Macau, China, 2 Fev – Macau’s only member of the Standing Committee of National People Congress (NPCSC), Legislative Assembly Vice President Ho Iat Seng said Wednesday that it was “inappropriate” to have a discussion about universal suffrage in the election of the chief executive and legislators right now as the Macau Basic Law does not mention universal suffrage.
According to The Macau Post Daily, Ho, a prominent businessman who entered the legislature through indirect elections in 2009, also said he know of society’s mainstream view through media reports, adding the mainstream opinion was to have two more directly and two more indirectly elected seats in the legislature as well as an increase in the number of members of the Chief Executive Election Committee.
“Personally, I think the current mainstream opinion (on the city’s political development) is that each (both indirectly and directly elected seats) should be increased by two, making a total of four [more] seats,” he said, adding that “this is a direction (of political development) … according to my understanding, civil society has reached a consensus on this.”
He pointed out that the current ratio of lawmakers to the local population was not low, namely when compared to Hong Kong.
Ho also said that the additional two indirectly elected seats could come from the social service or professional sectors.
Ho said that Macau could currently not attain universal suffrage for both the legislative and chief executive elections as the Macau Basic Law in its present wording does not mention it whereas the Hong Kong Basic Law does.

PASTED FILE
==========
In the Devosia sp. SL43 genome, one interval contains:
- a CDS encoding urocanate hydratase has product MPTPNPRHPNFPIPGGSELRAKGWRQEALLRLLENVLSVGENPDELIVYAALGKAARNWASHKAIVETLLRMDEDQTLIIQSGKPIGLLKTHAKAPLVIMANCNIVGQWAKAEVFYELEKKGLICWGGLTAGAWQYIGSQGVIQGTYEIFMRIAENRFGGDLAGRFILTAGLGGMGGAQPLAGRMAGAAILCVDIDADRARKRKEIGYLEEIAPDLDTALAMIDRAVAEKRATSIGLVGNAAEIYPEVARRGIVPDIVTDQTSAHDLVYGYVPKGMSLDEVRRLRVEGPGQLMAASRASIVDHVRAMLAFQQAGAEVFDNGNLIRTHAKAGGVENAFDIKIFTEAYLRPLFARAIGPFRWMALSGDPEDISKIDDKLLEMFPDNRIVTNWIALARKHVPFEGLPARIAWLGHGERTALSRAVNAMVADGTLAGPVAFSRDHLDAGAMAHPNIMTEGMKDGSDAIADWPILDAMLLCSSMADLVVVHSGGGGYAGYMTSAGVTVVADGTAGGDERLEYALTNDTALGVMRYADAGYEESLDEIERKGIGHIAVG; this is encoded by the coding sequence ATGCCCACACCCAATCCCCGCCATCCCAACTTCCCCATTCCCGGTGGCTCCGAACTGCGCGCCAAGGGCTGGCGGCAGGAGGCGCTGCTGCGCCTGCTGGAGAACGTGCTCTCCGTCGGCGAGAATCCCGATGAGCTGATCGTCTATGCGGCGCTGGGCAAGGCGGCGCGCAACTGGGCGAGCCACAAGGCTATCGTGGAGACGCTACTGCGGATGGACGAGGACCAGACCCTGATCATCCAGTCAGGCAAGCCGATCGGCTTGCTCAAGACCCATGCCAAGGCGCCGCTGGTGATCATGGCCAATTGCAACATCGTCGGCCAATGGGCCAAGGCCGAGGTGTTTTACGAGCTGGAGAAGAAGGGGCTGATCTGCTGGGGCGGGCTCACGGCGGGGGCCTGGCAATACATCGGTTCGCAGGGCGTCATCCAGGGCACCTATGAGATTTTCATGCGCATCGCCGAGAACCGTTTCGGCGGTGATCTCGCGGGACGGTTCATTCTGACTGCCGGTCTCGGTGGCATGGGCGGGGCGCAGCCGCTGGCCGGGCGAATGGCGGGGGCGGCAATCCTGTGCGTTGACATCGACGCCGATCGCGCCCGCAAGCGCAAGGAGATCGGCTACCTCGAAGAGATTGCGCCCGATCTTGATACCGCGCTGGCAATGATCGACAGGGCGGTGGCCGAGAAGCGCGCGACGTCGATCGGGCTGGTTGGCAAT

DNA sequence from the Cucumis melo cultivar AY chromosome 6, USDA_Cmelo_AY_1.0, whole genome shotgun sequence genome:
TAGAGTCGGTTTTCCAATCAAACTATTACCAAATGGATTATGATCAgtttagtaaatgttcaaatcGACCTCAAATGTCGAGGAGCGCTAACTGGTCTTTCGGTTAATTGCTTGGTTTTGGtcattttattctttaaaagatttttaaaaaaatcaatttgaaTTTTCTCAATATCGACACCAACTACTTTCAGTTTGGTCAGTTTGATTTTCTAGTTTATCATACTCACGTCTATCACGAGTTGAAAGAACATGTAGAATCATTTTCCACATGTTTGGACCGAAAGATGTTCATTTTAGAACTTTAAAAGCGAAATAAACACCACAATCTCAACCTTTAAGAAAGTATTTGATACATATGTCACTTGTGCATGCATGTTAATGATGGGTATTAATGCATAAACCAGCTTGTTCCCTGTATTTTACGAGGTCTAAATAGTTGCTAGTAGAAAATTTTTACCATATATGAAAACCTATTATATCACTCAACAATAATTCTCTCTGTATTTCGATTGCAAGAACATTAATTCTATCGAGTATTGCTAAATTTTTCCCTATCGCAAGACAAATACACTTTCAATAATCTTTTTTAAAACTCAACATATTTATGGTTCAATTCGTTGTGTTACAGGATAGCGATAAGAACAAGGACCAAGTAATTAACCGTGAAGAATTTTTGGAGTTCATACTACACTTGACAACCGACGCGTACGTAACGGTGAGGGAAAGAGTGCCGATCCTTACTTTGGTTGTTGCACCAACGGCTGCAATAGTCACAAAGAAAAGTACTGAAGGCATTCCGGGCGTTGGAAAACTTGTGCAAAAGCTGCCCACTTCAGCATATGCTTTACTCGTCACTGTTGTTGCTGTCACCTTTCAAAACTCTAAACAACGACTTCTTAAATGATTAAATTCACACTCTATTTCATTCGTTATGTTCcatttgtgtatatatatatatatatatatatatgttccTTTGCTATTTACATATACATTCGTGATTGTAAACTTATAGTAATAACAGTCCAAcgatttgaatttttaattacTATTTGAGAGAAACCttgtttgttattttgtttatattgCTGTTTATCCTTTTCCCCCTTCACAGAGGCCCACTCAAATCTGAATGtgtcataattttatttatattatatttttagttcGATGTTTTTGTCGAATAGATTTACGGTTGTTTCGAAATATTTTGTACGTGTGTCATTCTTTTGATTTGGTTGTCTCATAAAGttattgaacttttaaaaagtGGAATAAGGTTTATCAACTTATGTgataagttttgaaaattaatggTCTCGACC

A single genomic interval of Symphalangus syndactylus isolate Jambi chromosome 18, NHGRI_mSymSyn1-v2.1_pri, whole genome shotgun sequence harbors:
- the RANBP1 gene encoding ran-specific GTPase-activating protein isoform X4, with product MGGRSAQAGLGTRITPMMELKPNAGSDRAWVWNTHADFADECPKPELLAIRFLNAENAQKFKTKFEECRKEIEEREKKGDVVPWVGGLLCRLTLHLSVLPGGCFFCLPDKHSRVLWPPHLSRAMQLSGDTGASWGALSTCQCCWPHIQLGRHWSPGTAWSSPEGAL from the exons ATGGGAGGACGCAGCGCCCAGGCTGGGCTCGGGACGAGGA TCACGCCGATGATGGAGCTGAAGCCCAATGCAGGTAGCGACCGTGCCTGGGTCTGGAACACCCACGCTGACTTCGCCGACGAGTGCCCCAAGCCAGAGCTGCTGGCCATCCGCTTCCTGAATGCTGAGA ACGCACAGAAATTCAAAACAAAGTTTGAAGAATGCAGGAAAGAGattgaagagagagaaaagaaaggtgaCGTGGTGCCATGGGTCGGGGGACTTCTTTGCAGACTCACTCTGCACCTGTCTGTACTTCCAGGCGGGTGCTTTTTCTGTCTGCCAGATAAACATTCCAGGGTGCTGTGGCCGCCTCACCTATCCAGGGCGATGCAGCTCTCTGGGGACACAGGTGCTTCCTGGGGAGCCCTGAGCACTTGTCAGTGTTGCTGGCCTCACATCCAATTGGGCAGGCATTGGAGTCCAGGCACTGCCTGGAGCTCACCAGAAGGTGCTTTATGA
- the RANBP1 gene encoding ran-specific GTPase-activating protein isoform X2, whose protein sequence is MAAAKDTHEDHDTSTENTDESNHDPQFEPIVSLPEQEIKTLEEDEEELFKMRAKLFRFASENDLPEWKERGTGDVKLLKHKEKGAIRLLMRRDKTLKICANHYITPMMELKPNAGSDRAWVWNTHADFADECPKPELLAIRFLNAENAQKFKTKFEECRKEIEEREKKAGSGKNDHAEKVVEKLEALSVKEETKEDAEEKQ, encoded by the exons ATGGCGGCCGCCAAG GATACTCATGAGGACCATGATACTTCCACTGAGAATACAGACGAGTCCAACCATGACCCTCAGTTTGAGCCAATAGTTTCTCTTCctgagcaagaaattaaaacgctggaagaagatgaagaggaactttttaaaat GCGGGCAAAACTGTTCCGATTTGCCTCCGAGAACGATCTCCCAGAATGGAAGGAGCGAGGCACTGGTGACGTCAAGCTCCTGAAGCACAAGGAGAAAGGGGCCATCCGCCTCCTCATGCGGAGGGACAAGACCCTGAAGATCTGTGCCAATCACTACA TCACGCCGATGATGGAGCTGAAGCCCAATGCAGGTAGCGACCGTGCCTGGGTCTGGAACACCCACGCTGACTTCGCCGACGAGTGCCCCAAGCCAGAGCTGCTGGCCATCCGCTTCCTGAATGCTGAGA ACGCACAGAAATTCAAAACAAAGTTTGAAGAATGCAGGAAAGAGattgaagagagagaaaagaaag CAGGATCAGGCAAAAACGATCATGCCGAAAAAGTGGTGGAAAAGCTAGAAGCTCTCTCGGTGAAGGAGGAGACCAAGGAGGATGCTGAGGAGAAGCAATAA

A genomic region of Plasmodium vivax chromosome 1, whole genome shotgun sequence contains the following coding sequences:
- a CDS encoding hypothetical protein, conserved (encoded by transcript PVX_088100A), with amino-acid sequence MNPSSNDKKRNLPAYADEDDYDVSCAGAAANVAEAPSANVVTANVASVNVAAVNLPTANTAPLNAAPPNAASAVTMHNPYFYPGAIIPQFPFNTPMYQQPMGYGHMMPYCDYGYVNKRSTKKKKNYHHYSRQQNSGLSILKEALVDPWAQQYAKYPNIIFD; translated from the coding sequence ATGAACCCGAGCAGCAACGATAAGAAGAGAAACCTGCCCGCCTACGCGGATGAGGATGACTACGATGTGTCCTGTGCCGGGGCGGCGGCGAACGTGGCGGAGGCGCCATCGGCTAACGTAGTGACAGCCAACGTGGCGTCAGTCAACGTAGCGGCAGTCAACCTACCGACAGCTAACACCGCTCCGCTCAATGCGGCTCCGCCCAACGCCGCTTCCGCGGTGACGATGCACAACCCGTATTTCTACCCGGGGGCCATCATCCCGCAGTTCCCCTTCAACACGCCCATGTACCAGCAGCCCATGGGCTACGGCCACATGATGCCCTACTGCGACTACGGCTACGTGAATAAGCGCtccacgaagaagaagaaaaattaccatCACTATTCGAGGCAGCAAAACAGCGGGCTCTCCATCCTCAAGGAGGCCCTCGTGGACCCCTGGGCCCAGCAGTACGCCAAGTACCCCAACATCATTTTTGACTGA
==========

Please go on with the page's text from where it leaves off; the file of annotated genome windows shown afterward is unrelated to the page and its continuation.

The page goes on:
“Under the current framework of the Macau Basic Law, I do not think that it is realistic…I do not think it is appropriate to have a discussion about a thing [universal suffrage] when there will be no result … as there is no such time frame in the Macau Basic Law,” Ho said, adding that only when the Macau Basic Law has been amended can Macau move forward with universal suffrage for either election.
Ho said that it was a “huge project” to have the Macau Basic Law amended and that the Macau government did not have the right to do so unilaterally, pointing out that only the National People’s Congress (NPC) has the right to make any amendments.
According to The Macau Post Daily, Ho said he had heard that the “mainstream” of opinions about the city’s political development was calling for two more directly and two more indirectly elected seats in the Legislative Assembly (AL), as well as an increase in the number of members of the Chief Executive Election Committee. Ho called the political reform solution “two, two”.
Ho stressed that Macau should develop its political system one step at a time.(MacauNews/Politics)